i wonder if i can get three more weeks of unfrosted weather this season. likely not, but i'll try to be an optimist here... :) c'mon Indian Summer! maybe even two weeks will be enough...
 

Bluejay77

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The the last two weeks I have harvested some absolutely gorgeous pods (will have photos in some future post) with next to nothing of seed spoilage or staining. It's been a very dry summer here and I've run my soaker hoses a lot. This week with the weather being rather dripy I've nearly caught up shelling almost all the pods that have been harvest so far. Now I need some more sunny dry weather. There is literally probably 90 percent of the pods in my offsite bush dry bean patch to harvest and even more in the offsite pole bean patch yet to dry and be harvested. Since Saturday we have gotten over 3.5 inches of rain. Probably more precipitation that we have gotten all together in the months of July and August combined.
 

saritabee

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Spent yesterday afternoon tilling up the big bean plot. 48 degrees all afternoon, brrrrrr ! This plot is where my pole, and semi runners grew last summer. This year it will be home to 80 varieties of dry bush beans.

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I'm so far behind in this thread, but today is my catch-up day (since we're stuck inside because of all the wildfire smoke).

I am curious, Russ, how you manage disease when planting in the same locations every year? (I'm planning for next year's garden and was trying to plan in some crop rotation... but would much rather have all beans all the time, lolllll)
 

Bluejay77

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I'm so far behind in this thread, but today is my catch-up day (since we're stuck inside because of all the wildfire smoke).

I am curious, Russ, how you manage disease when planting in the same locations every year? (I'm planning for next year's garden and was trying to plan in some crop rotation... but would much rather have all beans all the time, lolllll)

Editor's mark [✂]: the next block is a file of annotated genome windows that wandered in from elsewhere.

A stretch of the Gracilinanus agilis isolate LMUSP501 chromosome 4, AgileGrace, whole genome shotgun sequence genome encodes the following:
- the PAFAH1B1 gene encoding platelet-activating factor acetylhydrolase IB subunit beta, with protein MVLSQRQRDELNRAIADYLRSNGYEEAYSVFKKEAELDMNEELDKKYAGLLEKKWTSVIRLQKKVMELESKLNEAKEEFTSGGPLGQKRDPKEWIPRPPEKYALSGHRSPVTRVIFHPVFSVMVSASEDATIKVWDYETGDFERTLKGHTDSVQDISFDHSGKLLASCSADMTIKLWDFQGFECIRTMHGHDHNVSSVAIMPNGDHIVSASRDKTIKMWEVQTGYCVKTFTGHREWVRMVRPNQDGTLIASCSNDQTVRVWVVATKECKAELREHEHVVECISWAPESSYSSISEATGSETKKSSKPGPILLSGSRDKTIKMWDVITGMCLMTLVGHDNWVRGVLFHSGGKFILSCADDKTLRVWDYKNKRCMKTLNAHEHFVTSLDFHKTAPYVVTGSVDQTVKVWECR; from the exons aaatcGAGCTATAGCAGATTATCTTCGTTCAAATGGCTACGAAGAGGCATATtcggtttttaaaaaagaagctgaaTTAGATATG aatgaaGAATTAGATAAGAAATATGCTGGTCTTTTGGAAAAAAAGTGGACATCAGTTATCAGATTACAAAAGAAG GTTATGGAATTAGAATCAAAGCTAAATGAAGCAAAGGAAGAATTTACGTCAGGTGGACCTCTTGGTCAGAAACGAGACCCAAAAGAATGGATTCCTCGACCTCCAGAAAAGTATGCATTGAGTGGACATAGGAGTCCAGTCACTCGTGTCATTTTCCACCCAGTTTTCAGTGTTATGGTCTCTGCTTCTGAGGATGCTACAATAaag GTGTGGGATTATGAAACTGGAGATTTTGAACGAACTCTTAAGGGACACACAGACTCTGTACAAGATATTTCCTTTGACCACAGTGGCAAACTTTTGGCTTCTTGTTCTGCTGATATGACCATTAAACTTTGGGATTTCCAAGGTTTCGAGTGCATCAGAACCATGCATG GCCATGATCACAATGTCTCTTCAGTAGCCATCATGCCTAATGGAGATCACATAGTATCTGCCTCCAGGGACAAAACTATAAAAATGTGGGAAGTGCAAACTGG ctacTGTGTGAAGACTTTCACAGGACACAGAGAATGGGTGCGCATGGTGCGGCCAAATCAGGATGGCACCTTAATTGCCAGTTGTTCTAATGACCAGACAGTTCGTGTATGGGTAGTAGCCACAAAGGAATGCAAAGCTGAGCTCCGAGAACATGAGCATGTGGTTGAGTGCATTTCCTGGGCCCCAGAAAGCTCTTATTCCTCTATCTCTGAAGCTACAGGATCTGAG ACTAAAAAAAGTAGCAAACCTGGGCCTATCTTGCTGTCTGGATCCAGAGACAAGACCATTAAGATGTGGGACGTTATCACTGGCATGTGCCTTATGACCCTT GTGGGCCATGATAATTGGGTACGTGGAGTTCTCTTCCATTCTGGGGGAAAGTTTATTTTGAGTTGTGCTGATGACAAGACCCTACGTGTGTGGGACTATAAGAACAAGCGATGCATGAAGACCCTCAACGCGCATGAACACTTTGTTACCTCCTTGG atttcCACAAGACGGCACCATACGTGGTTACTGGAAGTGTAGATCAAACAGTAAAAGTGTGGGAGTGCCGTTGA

I guess when it comes to disease. I have been lucky. I haven't noticed any trouble with my grow outs. The places that have had beans in the very same place more than once haven't actually been used for beans that many times except for my backyard bean plots (this is the 8th season) and my south flowerbed. I have considered giving my backyard ground a rest from beans for one season from time to time. In 2016,2017, and 2018 I grew beans on the same ground at a former nursery, but I have not been there for two years and don't plan on going back. The former nursery has too many deer visiting nightly. The last year I was there at the nursery some of my beans came down with mosaic and I didn't harvest seed from those varieties that were affected. The place where my large 80 variety bush dry bean plot grows this year. This is my second year there and I don't consider that a long time in the same place. When the fellow who owns the property retires in a couple more years. I may have grown beans on that ground perhaps 4 or 5 times. He told me then he wants that piece back again for his gardens. So by that time I might find anther new place to go. Where my pole bean plot is this year. I built a raised bed box on the place where I had very spotting success with beans because of drainage. That bean ground was buried with a new layer of soil 11 inches deep. So I consider that piece of ground as being used to grow beans for the very first time. Where my pole bean plot is this year there is another plot the same size inside my deer fence and I could alternate beans between the two plots from year to year with other vegetables.

I heard someone say at one of the seed swaps I attended in the last few years. That Bill Best of Sustainable Mountain Agriculture fame. Has grown beans on the same ground for a countless number of years.
 
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baymule

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My beans have set pods, empty, and they fell off all summer. I watered, weeded, all to no avail. The grasshoppers descended and i even used sevin dust to keep the nasties off. I even let the guineas in the garden to go after the hoppers. Weather has cooled off, the beans are blooming again, maybe they will make pods before frost. :fl